We Shall Remain: Wounded KneeAnalysis By Tanner Camp
Tanner CampIn February of 1973 a caravan packed with Native Americans entered the grounds of Wounded Knee museum and park in Pineridge, North Dakota. They were apart of the highly militant protest group AIM (American Indian Movement). The protesters occupied Wounded Knee for 71 days holding off FEDS at gunpoint on multiple occasions. Their goal was to gain notice in order to speak out against racism as well as Dick Wilson, chairman of the Tribal Council, who had been playing favorites and bullying community members. Through the course of this essay I will give more insight into what went on at Wounded Knee, and the effects it had on Native American rights and U.S. politics. Long before Wounded Knee Native Americans have been suffering from discrimination and depression in the United States. In order to better understand the events at Wounded Knee the reader must know some background that led up to the occupation. According to the film the Lakota tribe had been fighting for their land during the 1890’s against the U.S. Army. A treaty was eventually signed sayingthe Lakota was entitled to a certain amount of their land. The U.S. then turned back on their promise and dispersed the tribe across very desolate lands and took the lands in the treaty for themselves. In an act of protest, the Lakota set up a small encampment of 300 on the land they had been promised initially. In the middle of the night the U.S. Army ransacked their camp, slaughtered everyone, and buriedthem in a mass grave. This land became known as Wounded Knee. This was a reoccurring theme throughout Native American history and according to the Custer reading the United states government had signed over 400 such treaties and had not stayed true to any of them. The AIM protesters felt as if their occupation of Wounded Knee was a continuation of their ancestors struggle decades earlier.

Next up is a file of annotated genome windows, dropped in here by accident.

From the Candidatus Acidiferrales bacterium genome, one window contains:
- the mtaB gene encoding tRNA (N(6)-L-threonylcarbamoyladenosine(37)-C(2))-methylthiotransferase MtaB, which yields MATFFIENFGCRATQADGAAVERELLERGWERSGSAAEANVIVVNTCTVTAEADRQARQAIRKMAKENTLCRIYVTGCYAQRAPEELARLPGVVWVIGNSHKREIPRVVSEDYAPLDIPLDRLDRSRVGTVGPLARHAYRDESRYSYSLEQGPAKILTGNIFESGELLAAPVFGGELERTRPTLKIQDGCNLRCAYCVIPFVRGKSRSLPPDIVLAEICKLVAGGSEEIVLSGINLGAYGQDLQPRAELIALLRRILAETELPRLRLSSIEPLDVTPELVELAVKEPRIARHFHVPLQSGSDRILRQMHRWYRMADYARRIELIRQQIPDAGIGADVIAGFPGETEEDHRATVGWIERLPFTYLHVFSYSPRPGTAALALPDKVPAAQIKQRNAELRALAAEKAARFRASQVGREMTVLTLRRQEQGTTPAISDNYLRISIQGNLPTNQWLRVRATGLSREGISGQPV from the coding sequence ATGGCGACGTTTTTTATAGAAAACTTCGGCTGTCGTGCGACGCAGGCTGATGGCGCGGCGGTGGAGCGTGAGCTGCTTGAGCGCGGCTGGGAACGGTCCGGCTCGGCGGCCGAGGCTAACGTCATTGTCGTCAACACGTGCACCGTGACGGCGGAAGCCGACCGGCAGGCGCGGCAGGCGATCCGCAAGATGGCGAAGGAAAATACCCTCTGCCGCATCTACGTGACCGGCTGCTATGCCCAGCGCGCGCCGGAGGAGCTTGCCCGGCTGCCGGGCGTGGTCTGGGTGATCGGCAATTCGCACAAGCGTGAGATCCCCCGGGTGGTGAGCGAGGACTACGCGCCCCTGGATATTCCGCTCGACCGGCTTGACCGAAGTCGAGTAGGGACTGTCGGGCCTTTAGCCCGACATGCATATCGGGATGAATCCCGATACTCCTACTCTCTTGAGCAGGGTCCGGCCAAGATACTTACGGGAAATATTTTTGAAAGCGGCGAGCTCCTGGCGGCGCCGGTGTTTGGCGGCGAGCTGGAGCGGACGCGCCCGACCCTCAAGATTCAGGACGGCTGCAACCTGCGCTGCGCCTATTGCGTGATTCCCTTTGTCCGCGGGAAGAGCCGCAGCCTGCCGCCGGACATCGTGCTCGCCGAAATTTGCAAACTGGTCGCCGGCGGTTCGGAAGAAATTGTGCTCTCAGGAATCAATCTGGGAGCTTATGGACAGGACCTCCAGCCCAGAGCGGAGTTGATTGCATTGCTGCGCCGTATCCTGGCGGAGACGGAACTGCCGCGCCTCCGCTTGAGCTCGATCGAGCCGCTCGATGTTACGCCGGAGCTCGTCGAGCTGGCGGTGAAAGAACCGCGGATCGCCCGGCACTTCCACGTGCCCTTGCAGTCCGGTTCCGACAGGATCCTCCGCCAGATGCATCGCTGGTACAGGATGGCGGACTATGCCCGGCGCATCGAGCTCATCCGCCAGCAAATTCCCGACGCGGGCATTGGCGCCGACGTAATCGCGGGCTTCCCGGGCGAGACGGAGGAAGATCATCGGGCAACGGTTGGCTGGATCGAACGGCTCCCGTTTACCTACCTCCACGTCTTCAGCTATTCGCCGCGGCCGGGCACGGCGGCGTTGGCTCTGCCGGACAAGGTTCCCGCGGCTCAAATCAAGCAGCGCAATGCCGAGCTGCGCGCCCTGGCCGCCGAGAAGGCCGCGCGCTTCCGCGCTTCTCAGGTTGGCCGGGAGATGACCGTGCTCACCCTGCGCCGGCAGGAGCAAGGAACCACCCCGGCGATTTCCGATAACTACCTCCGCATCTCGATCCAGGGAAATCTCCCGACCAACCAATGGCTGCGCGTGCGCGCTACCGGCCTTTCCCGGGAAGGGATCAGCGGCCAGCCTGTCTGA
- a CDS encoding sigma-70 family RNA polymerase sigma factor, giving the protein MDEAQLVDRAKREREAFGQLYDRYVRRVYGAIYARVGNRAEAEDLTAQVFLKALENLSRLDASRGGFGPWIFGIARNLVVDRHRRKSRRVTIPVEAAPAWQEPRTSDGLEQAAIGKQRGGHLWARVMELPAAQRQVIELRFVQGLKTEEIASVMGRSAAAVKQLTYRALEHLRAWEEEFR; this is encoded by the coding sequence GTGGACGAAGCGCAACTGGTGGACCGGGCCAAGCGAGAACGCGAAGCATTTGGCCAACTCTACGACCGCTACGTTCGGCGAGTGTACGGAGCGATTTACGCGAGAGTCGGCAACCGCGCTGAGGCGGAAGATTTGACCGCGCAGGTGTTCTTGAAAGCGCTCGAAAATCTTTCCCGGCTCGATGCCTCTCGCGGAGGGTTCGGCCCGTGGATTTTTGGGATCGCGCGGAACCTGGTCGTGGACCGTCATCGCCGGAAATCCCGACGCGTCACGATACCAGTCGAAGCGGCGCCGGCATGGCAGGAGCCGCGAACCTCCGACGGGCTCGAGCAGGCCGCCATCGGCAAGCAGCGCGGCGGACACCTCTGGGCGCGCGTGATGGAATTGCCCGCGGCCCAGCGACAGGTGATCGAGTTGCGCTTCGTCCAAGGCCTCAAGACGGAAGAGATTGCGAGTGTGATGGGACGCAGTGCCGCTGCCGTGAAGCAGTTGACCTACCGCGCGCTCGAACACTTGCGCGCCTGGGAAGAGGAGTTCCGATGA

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- Fall '11
- Native Americans in the United States, Wounded Knee, Dick Wilson